Perhaps the most consequential Priebus hire, which would leave an indelible mark on the entire Trump presidency, was the selection of John DeStefano as director of Presidential Personnel. DeStefano was formerly an aide to John Boehner, the Speaker of the House who was ousted in a rebellion led by future White House Chief of Staff Mark Meadows. He was the President of Data Trust, a downtown Republican consulting outfit with ties to Karl Rove and Mitch McConnell’s American Crossroads. DeStefano had no discernable expertise in personnel matters, and no connection to or understanding of Trump’s focus or the conservative movement itself. Conservatives were vocal in their displeasure.
Yet it was DeStefano who would steer the personnel ship from February 2017 to the end of May 2019, when he departed the White House to advise the vaping company, Juul. His tenure largely served as a pipeline to shuffle establishment Washington into administration jobs for the sake of their resumes, rather than to do the difficult spadework of confronting Washington’s toxic routines, which was what Trump made clear he intended.
The president also yielded tremendous deference in personnel to the Republican apparatus in Washington. Senate Majority Leader Mitch McConnell, who told Trump within the first few weeks, “I don’t wanna hear any more of this ‘drain the swamp’ talk,” ended up placing allies and D.C. regulars into key positions in the White House and various agencies. The president also left much of the subcabinet level staffing to the discretion of his cabinet secretaries. As a result, agencies were run by appointees pursuing the policy agendas (and perhaps political ambitions) of their respective secretaries or else functioning more as autonomous Republican political operatives than as shepherds of the president’s policy priorities.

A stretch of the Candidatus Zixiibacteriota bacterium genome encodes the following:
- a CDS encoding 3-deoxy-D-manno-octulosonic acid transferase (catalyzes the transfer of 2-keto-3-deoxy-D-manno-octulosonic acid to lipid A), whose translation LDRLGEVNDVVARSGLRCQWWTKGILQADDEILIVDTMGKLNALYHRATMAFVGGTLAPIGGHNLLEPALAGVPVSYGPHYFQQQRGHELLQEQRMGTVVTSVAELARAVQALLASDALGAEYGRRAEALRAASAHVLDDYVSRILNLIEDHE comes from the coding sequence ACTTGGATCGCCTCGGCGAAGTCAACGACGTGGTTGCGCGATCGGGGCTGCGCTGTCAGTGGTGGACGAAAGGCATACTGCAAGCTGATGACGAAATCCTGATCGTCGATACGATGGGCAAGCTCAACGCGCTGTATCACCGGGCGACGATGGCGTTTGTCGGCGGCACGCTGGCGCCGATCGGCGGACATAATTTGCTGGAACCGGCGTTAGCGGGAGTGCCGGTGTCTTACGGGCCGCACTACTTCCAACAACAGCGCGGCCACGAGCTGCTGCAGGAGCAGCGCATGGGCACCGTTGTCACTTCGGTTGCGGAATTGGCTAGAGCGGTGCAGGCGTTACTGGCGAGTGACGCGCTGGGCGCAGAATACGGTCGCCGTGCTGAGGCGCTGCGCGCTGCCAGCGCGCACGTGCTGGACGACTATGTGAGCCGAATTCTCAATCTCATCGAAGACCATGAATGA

The president’s own preference for people who he perceived as having the gravitas and heft to command respect compounded the staffing misfires.
His choice of Rex Tillerson, as Secretary of State, was better in theory than in execution. Tillerson, though capable as CEO of ExxonMobil, was ill-prepared to navigate the perils and political landmines of managing an executive branch agency full of vipers with their own agendas, and who possessed both the skill and willingness to pursue their own priorities.
The president was seemingly drawn to the celebrity of people like Gary Cohn, the former President and COO of Goldman Sachs, whom he tapped to be his Director of the National Economic Council (NEC). But Cohn, a registered Democrat, was a principal with his own agenda, one he was unprepared to subordinate. In a now-infamous anecdote, Cohn reportedly removed a letter from President Trump’s desk—without the president’s knowledge—that would have ended the United States-Korea Free Trade Agreement.